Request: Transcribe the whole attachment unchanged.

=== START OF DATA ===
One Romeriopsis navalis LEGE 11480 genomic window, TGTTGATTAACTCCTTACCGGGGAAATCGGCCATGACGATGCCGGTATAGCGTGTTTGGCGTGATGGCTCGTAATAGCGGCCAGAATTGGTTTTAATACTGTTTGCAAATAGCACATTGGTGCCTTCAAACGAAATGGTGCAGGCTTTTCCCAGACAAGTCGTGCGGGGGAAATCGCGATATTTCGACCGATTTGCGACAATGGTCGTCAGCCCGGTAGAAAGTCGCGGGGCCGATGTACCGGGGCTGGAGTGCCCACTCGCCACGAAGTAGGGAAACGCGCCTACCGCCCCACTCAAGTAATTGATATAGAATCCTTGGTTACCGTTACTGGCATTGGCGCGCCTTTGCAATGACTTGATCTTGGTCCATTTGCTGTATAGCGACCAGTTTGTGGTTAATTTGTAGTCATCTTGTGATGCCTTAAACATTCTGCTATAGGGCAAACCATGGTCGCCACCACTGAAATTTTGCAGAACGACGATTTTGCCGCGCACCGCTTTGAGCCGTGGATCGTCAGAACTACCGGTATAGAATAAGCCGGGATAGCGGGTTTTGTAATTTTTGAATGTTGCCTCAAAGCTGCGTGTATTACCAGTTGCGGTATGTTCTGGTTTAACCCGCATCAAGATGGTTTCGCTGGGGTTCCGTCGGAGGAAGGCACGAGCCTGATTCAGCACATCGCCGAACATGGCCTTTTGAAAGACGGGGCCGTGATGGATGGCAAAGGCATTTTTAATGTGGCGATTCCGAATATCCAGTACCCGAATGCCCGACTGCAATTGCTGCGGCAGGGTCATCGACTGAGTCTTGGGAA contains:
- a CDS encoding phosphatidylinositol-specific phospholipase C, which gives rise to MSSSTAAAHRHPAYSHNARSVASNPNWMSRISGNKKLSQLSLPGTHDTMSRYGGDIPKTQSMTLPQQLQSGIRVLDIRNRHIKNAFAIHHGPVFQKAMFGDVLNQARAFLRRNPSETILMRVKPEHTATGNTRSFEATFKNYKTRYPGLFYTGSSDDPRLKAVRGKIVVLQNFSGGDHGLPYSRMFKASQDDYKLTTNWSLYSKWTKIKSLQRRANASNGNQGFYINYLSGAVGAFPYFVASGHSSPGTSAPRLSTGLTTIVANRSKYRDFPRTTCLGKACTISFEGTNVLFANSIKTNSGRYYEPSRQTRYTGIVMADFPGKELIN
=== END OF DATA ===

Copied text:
One Romeriopsis navalis LEGE 11480 genomic window, TGTTGATTAACTCCTTACCGGGGAAATCGGCCATGACGATGCCGGTATAGCGTGTTTGGCGTGATGGCTCGTAATAGCGGCCAGAATTGGTTTTAATACTGTTTGCAAATAGCACATTGGTGCCTTCAAACGAAATGGTGCAGGCTTTTCCCAGACAAGTCGTGCGGGGGAAATCGCGATATTTCGACCGATTTGCGACAATGGTCGTCAGCCCGGTAGAAAGTCGCGGGGCCGATGTACCGGGGCTGGAGTGCCCACTCGCCACGAAGTAGGGAAACGCGCCTACCGCCCCACTCAAGTAATTGATATAGAATCCTTGGTTACCGTTACTGGCATTGGCGCGCCTTTGCAATGACTTGATCTTGGTCCATTTGCTGTATAGCGACCAGTTTGTGGTTAATTTGTAGTCATCTTGTGATGCCTTAAACATTCTGCTATAGGGCAAACCATGGTCGCCACCACTGAAATTTTGCAGAACGACGATTTTGCCGCGCACCGCTTTGAGCCGTGGATCGTCAGAACTACCGGTATAGAATAAGCCGGGATAGCGGGTTTTGTAATTTTTGAATGTTGCCTCAAAGCTGCGTGTATTACCAGTTGCGGTATGTTCTGGTTTAACCCGCATCAAGATGGTTTCGCTGGGGTTCCGTCGGAGGAAGGCACGAGCCTGATTCAGCACATCGCCGAACATGGCCTTTTGAAAGACGGGGCCGTGATGGATGGCAAAGGCATTTTTAATGTGGCGATTCCGAATATCCAGTACCCGAATGCCCGACTGCAATTGCTGCGGCAGGGTCATCGACTGAGTCTTGGGAA contains:
- a CDS encoding phosphatidylinositol-specific phospholipase C, which gives rise to MSSSTAAAHRHPAYSHNARSVASNPNWMSRISGNKKLSQLSLPGTHDTMSRYGGDIPKTQSMTLPQQLQSGIRVLDIRNRHIKNAFAIHHGPVFQKAMFGDVLNQARAFLRRNPSETILMRVKPEHTATGNTRSFEATFKNYKTRYPGLFYTGSSDDPRLKAVRGKIVVLQNFSGGDHGLPYSRMFKASQDDYKLTTNWSLYSKWTKIKSLQRRANASNGNQGFYINYLSGAVGAFPYFVASGHSSPGTSAPRLSTGLTTIVANRSKYRDFPRTTCLGKACTISFEGTNVLFANSIKTNSGRYYEPSRQTRYTGIVMADFPGKELIN